The Lesotho Highlands Development Authority (LHDA) held successful workshops for South Africa- and Lesotho-based small and medium-sized registered contractors to place them in a better position to bid for construction projects on the Lesotho Highlands Water Project (LHWP).
Held in several towns in Lesotho and South Africa, the workshops were held from August this year until early last month.
LHDA CE Refiloe Tlali says the workshops informed and assisted potential contractors in understanding the importance of following the terms and conditions set in the tender documents for the project.
“Compliance with these terms and conditions will increase contractor’s chances in competing for a number of construction contracts to be let under Phase II of the LHWP.”
She mentions that the LHDA is fully committed to delivering the second phase of the project in accordance with the Phase II Agreement and the 1986 (Lesotho Highlands Water Project) treaty. This includes communicating with all stakeholder groups to ensure full understanding of the Phase II procedures, processes and progress.
Speaking to Engineering News, LHDA public relations manager Masilo Phakoe says the LHDA considers the objective of the workshops to have been achieved, and that the contractors will now be in a better position to use the opportunities that the project will bring.
“The workshops enabled contractors to ask questions and probe issues that needed further clarification, especially on the concept of sharing the value of the Phase II infrastructure works on equal monetary basis. The workshops also worked as a networking platform for Lesotho and South African companies to form joint venture arrangements.”
These workshops coincide with the initiation of construction works on Phase II of the LHWP, as several construction contracts have been awarded to South Africa- and Lesotho-based companies for projects that include the design, supply and installation of the LHDA’s temporary site offices and accommodation units, as well as the first construction contract for the Polihali north-east access road and the advance infrastructure civil works and utilities contracts at Polihali and Katse.
These construction projects will entail the upgrading of roads that run from Mapholaneng, in Lesotho, to the Polihali dam site, as well as the construction and improvement of infrastructure at Katse village, built in Phase I, and Polihali, where the Phase II Polihali dam will be built.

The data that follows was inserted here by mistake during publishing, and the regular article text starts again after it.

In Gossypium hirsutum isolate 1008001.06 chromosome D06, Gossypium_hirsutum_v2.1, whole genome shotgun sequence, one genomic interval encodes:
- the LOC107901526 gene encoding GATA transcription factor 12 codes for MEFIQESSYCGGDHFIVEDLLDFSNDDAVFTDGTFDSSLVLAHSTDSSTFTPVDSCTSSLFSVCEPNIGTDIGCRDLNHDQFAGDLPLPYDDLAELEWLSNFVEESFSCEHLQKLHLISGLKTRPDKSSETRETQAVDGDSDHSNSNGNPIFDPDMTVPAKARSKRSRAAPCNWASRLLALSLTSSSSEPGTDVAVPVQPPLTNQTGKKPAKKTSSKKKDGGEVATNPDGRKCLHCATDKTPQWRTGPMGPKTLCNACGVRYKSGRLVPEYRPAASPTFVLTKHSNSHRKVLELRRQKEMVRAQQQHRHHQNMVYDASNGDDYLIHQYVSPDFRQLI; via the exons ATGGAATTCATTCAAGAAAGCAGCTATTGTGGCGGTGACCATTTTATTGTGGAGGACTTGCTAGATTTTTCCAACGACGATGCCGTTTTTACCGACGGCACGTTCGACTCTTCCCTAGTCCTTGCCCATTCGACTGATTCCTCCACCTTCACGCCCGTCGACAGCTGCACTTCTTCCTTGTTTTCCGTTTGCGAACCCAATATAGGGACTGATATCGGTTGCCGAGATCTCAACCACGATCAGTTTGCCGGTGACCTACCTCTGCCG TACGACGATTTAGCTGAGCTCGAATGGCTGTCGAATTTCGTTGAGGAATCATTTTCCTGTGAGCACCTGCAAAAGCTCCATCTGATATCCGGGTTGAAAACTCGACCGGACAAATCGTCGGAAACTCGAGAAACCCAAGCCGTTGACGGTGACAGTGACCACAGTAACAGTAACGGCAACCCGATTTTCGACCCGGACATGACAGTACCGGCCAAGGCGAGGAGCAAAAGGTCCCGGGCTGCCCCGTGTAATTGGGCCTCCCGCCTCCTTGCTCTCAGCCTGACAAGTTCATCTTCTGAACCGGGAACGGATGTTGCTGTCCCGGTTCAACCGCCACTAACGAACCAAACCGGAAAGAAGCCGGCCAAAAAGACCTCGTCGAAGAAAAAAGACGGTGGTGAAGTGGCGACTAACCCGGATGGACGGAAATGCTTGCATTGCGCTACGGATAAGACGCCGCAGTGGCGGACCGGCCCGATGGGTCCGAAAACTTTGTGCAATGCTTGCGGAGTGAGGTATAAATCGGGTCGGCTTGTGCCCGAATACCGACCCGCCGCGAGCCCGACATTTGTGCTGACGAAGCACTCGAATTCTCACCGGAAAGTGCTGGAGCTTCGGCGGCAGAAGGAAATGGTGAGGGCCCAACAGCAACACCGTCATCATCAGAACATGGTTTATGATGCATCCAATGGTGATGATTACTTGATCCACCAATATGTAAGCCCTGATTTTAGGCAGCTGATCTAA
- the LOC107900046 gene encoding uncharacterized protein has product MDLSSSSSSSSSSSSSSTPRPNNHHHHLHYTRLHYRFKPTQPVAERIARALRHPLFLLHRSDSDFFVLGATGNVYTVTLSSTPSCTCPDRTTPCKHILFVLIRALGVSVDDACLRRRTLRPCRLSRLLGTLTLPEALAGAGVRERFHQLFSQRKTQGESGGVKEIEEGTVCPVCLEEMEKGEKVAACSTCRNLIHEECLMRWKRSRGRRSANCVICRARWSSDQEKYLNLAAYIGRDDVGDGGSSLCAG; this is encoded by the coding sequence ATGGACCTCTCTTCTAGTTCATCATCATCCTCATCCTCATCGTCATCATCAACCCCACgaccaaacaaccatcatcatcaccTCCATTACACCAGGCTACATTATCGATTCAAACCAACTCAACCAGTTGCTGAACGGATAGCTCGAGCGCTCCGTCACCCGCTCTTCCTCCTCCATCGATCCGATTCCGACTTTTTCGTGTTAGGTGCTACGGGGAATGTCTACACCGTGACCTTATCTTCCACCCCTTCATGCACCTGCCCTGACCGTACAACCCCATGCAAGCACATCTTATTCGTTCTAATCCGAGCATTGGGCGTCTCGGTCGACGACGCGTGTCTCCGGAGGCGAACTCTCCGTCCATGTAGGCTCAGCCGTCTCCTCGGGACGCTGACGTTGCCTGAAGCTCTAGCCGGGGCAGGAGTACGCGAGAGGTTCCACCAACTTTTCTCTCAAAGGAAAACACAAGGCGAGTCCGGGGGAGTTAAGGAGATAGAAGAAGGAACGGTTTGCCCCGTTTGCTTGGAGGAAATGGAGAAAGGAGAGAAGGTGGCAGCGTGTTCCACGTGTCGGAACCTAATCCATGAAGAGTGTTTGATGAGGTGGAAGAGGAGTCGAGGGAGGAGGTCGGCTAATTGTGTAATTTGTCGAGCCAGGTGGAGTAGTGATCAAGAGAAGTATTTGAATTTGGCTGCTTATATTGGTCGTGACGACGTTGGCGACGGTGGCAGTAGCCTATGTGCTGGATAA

LHDA divisional manager for development and operations Reentseng Molapo shared lessons learnt with workshop participants on what is vital for companies to understand about tendering and what type of errors to avoid during contract administration and the implementation stage.
Using a variety of communication platforms to share pertinent information on the project, the LHDA will continue its efforts to converse with stakeholders on any developments that take place, Phakoe says.
These include the LHDA website, site visits, stakeholder meetings, publications, participation in local, regional and international exhibitions, securing speaking opportunities at industry events and conferences, as well as working with the media to illustrate the progress and achievements of the project.
LHDA divisional manager Tente Tente emphasises the importance of technology and skills transfer with the companies involved in the project, highlighting that these objectives were included in the procurement and contract documents, and that the achievement of these goals will be supervised and imposed.
The skills and experience gained from the project will also empower smaller companies to compete for future construction works opportunities outside the LHWP, locally, regionally or internationally, says Tente.
The project, as well as Lesotho and South Africa’s history of collaboration, showcase an appropriate example of effective collaboration and could point to similar collaboration on future projects involving both countries, he adds.
Tlali regards the project as mutually beneficial for both countries and states that it shows effective bilateral collaboration and transboundary water resources management. The project would improve water supply security for Gauteng and reduce water-treatment costs, while Lesotho would benefit from electricity generation, royalty revenue and developments.
“This has reduced Lesotho’s dependence on imported electricity, resulting in savings on import costs and contributing to the country’s economic growth by stimulating the local industry. The Muela hydropower plant currently produces 72 MW and Phase II will increase the amount of electricity generated. The actual increase will be confirmed following the completion of further feasibility studies on hydropower,” explains Tlali
He concludes that similar collaboration projects can be used in other African countries: “Delegations from many countries in Africa and other parts of the world that share rivers have visited the LHWP to gain insights on how they can also successfully implement their multilateral or bilateral cooperative arrangements.”